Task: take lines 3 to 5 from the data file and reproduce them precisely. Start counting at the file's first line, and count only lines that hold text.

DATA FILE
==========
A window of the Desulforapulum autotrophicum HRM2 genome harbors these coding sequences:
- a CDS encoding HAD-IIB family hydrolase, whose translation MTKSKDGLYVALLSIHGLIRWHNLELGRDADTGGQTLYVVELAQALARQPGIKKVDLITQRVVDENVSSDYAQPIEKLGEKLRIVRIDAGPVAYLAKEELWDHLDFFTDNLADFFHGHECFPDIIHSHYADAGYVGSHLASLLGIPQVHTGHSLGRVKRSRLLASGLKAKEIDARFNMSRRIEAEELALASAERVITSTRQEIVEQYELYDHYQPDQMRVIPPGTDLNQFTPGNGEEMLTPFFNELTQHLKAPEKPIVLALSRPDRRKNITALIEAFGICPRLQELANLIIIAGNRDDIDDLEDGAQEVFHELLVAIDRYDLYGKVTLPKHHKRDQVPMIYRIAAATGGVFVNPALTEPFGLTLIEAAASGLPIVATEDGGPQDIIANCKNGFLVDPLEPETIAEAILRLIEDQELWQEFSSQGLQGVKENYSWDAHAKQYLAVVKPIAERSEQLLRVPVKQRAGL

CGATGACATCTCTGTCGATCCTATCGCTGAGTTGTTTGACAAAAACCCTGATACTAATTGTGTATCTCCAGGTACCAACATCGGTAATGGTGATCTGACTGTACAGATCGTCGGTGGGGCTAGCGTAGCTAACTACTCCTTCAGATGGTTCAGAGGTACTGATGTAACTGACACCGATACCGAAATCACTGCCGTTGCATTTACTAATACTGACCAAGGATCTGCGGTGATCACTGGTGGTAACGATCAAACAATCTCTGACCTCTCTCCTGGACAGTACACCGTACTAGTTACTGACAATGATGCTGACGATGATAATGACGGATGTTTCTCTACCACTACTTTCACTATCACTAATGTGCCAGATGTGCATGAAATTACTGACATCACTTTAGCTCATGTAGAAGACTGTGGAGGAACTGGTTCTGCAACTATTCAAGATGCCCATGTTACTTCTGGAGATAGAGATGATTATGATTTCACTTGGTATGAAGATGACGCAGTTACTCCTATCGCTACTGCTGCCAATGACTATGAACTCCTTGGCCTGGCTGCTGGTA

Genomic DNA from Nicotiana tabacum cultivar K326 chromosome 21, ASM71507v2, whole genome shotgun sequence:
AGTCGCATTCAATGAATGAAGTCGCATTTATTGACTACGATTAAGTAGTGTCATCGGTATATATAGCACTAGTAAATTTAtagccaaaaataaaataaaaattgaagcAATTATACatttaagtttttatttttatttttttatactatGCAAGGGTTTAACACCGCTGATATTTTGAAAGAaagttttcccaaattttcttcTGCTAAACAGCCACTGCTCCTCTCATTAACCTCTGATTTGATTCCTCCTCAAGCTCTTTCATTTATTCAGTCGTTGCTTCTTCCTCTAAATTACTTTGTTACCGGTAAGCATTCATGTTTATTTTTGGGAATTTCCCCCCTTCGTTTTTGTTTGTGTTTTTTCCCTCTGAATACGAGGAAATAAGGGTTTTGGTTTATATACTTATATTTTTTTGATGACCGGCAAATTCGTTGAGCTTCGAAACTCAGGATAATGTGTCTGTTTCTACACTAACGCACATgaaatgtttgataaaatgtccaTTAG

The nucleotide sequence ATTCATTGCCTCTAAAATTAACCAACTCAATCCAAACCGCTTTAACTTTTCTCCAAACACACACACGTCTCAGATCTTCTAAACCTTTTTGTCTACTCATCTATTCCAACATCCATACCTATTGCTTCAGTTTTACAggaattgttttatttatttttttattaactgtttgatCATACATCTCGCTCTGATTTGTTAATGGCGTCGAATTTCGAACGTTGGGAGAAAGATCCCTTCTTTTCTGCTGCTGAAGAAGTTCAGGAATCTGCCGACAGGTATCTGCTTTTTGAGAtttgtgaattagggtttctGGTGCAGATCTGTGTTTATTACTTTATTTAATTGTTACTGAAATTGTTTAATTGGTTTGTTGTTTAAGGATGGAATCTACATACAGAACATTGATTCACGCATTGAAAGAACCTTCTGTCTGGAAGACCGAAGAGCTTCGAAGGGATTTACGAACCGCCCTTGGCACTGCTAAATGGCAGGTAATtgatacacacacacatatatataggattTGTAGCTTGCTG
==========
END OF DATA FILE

CGATGACATCTCTGTCGATCCTATCGCTGAGTTGTTTGACAAAAACCCTGATACTAATTGTGTATCTCCAGGTACCAACATCGGTAATGGTGATCTGACTGTACAGATCGTCGGTGGGGCTAGCGTAGCTAACTACTCCTTCAGATGGTTCAGAGGTACTGATGTAACTGACACCGATACCGAAATCACTGCCGTTGCATTTACTAATACTGACCAAGGATCTGCGGTGATCACTGGTGGTAACGATCAAACAATCTCTGACCTCTCTCCTGGACAGTACACCGTACTAGTTACTGACAATGATGCTGACGATGATAATGACGGATGTTTCTCTACCACTACTTTCACTATCACTAATGTGCCAGATGTGCATGAAATTACTGACATCACTTTAGCTCATGTAGAAGACTGTGGAGGAACTGGTTCTGCAACTATTCAAGATGCCCATGTTACTTCTGGAGATAGAGATGATTATGATTTCACTTGGTATGAAGATGACGCAGTTACTCCTATCGCTACTGCTGCCAATGACTATGAACTCCTTGGCCTGGCTGCTGGTA

Genomic DNA from Nicotiana tabacum cultivar K326 chromosome 21, ASM71507v2, whole genome shotgun sequence:
AGTCGCATTCAATGAATGAAGTCGCATTTATTGACTACGATTAAGTAGTGTCATCGGTATATATAGCACTAGTAAATTTAtagccaaaaataaaataaaaattgaagcAATTATACatttaagtttttatttttatttttttatactatGCAAGGGTTTAACACCGCTGATATTTTGAAAGAaagttttcccaaattttcttcTGCTAAACAGCCACTGCTCCTCTCATTAACCTCTGATTTGATTCCTCCTCAAGCTCTTTCATTTATTCAGTCGTTGCTTCTTCCTCTAAATTACTTTGTTACCGGTAAGCATTCATGTTTATTTTTGGGAATTTCCCCCCTTCGTTTTTGTTTGTGTTTTTTCCCTCTGAATACGAGGAAATAAGGGTTTTGGTTTATATACTTATATTTTTTTGATGACCGGCAAATTCGTTGAGCTTCGAAACTCAGGATAATGTGTCTGTTTCTACACTAACGCACATgaaatgtttgataaaatgtccaTTAG